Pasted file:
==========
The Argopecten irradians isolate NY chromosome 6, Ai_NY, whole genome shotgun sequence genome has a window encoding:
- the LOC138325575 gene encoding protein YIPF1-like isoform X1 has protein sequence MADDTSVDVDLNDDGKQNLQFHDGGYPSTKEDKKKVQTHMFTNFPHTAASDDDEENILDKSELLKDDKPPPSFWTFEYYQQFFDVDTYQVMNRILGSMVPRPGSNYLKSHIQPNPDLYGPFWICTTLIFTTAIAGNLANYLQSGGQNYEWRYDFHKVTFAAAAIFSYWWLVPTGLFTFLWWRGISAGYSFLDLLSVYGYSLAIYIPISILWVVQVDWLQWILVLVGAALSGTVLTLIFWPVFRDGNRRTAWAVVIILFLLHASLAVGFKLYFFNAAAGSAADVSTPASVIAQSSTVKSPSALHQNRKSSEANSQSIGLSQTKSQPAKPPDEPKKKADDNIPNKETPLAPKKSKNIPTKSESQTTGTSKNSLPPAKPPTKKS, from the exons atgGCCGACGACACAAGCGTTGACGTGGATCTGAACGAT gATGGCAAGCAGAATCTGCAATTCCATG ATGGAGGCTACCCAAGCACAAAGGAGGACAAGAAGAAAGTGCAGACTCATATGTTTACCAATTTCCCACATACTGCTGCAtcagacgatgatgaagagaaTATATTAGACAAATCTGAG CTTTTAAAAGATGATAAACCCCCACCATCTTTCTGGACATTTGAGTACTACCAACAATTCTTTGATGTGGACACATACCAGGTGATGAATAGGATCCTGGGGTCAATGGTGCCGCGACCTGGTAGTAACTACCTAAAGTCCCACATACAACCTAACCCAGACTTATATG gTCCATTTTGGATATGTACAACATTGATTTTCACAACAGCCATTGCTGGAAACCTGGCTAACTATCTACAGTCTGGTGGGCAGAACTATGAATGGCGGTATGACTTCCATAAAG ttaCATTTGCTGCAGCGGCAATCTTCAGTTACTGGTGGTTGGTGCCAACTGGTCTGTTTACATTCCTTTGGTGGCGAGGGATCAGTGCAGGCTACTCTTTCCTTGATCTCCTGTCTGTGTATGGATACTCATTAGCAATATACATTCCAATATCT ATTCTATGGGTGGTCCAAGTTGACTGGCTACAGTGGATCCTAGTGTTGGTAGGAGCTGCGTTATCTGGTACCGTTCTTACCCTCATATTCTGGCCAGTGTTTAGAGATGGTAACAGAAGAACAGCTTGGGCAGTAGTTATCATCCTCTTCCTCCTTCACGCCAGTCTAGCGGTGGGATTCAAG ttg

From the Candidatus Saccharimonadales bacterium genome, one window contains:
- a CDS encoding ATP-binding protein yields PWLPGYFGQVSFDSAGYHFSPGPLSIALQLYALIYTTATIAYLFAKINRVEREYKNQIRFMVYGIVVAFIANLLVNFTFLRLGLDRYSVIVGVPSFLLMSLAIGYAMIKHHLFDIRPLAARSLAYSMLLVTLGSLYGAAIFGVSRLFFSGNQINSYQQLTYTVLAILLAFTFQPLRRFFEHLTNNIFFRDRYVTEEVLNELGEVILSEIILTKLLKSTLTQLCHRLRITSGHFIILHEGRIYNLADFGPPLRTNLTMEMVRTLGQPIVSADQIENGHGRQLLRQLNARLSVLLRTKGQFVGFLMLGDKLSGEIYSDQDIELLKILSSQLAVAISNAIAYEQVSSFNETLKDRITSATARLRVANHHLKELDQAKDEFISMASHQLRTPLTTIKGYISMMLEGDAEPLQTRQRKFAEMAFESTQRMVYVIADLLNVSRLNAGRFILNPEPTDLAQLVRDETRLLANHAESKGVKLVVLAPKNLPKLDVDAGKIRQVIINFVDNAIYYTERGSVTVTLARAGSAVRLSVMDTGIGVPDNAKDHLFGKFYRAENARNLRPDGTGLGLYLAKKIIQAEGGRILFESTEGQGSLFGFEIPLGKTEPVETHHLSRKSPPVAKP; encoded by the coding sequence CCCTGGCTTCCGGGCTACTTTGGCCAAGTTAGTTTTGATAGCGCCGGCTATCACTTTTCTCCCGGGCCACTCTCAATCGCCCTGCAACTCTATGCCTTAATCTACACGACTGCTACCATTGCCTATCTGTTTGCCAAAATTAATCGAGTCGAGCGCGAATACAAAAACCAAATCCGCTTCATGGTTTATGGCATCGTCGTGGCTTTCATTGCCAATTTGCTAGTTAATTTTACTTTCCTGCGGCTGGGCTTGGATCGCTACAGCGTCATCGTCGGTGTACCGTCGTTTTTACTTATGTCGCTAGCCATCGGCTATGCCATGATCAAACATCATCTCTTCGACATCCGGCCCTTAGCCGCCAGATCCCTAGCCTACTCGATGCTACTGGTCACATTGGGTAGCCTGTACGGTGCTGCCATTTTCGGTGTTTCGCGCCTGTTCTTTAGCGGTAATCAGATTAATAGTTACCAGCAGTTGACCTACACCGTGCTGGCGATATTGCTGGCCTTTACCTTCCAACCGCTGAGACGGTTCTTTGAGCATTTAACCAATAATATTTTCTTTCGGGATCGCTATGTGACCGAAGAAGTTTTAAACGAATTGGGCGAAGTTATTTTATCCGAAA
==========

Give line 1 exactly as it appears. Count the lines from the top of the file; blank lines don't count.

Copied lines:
The Argopecten irradians isolate NY chromosome 6, Ai_NY, whole genome shotgun sequence genome has a window encoding: